We want to make History come alive at Whitehall by stimulating the children’s understanding about the life of people who lived in the past through exciting creative lessons, visits to places with an interesting history, using our Grade 2 listed school building and drawing on other places that children are familiar with and exploring their past. To support an understanding of change and the passing of time we start by learning the chronology of their life so far and how they have changed. This skill can then be used to begin to understand the passing of time outside of their lifetime. We want History to be relevant to them, so we build on what they already know and then help them to broaden their knowledge, so that they can use the information about the past and learn how to use the lessons learnt from others to help influence our decisions for the future. History at Whitehall contributes towards the teaching of PSHE (Personal, Social and Health Education) by learning about how Britain has influenced our lives today and how to use independent learning skills to learn about history. The children are encouraged to develop their research, enquiry, analysis, interpretation and problem-solving skills throughout the learning in this fantastic subject.
History is a subject which is based on retention of knowledge and skills. Our long term plan for history builds on knowledge and skills from Nursery up to year 2 and develops curiosity and an understanding of being able to ask questions to find out more. We want our pupils to be curious about the past and to find enjoyment in finding out new information. We begin to develop an understanding of Cause & consequence, change & continuity, similarity & difference, handling evidence and historical significance. The curriculum aims to build up historical vocabulary over time and there are clear expectations as to what children should know and understand by the end of each term or academic year. We have tried to plan our coverage to reflect what is best and necessary for our pupils. Resources for history are mostly tangible objects rather than abstract, which make them more accessible for all of our pupils, including those with SEND. Bespoke resources and technology can be utilised to support where necessary in the form of videos and power point presentations.
Implementation In EYFS, history is taught within the area of KUW, mainly the ‘People and Communities’ section. Teachers use the EYFS document to plan provision, then cornerstone topics are utilised if they are appropriate. All of the topics cover People and Communities and children will start to observe similarities and differences, change over time and significant events in their own past. In Key Stage 1, History is delivered as part of our creative curriculum. At the beginning of year one, this is taught using small groups, while other children access continuous provision – similar to the set up in EYFS. We then gradually introduce more formality to lessons over the year. In year two, children are taught more formally as a whole class. Both year groups also utilise the cornerstones topics if they are appropriate for the content and ability of the children. Year 1 discover The Great Fire of London, Queen Elizabeth 1 and castles. Year 2 discover Space exploration, Dinosaurs and Grace Darling. Across the school we discover the history behind bonfire night and why we remember that night. Additionally, we celebrate history week in March each year, which is based on our Victorian school building. We discover who Queen Victoria was, what she was, why she is so important and what it may have been like for children in our school during Victorian times. In October each year, we celebrate Black History with a day learning about significant black people throughout history. We try to change and develop these days each year but the main people we celebrate are Rosa Parkes, Martin Luther-King and Mary Seacole.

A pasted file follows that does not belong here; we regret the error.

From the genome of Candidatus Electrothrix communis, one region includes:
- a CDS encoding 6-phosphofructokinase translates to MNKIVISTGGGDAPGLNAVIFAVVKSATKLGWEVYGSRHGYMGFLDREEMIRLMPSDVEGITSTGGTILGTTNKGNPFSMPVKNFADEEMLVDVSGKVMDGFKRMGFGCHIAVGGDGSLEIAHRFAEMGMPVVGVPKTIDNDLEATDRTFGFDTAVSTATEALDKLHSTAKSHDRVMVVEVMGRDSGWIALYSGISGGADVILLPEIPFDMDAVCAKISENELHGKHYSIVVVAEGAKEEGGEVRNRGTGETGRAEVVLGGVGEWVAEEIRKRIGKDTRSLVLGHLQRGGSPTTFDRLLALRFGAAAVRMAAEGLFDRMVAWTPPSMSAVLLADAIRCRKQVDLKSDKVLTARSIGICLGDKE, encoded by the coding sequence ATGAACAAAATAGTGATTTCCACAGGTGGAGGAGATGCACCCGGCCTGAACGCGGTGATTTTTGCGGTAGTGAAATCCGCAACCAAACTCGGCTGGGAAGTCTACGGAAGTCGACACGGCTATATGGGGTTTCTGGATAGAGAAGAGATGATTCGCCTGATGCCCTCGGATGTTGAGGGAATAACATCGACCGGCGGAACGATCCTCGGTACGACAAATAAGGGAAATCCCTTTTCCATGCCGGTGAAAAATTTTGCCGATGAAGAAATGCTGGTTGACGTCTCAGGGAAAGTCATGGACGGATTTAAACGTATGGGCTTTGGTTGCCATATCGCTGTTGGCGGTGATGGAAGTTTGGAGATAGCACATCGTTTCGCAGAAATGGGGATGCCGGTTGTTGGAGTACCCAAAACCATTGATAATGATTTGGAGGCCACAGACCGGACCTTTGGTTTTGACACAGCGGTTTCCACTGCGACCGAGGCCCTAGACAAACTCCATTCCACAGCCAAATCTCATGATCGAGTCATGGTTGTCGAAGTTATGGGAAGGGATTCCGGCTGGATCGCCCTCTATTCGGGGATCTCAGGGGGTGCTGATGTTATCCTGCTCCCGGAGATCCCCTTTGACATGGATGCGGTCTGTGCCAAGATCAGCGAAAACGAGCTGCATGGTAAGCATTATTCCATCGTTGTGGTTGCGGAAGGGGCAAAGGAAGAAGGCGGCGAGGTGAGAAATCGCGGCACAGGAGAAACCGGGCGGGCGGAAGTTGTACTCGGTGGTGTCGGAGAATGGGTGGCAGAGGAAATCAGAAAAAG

Impact Our implementation of the history curriculum develops an understanding of chronology and shows children that our lives today are different from people in the past, and each new piece of discovery, learning and development has tried to make our lives better. Our children are able to observe change over time and are able to see similarities and differences in the lives of people and animals from the past. They are able to talk about people of historical significance and be able to say what they did that was important.
History Progression of Knowledge and Skills
National Curriculum for History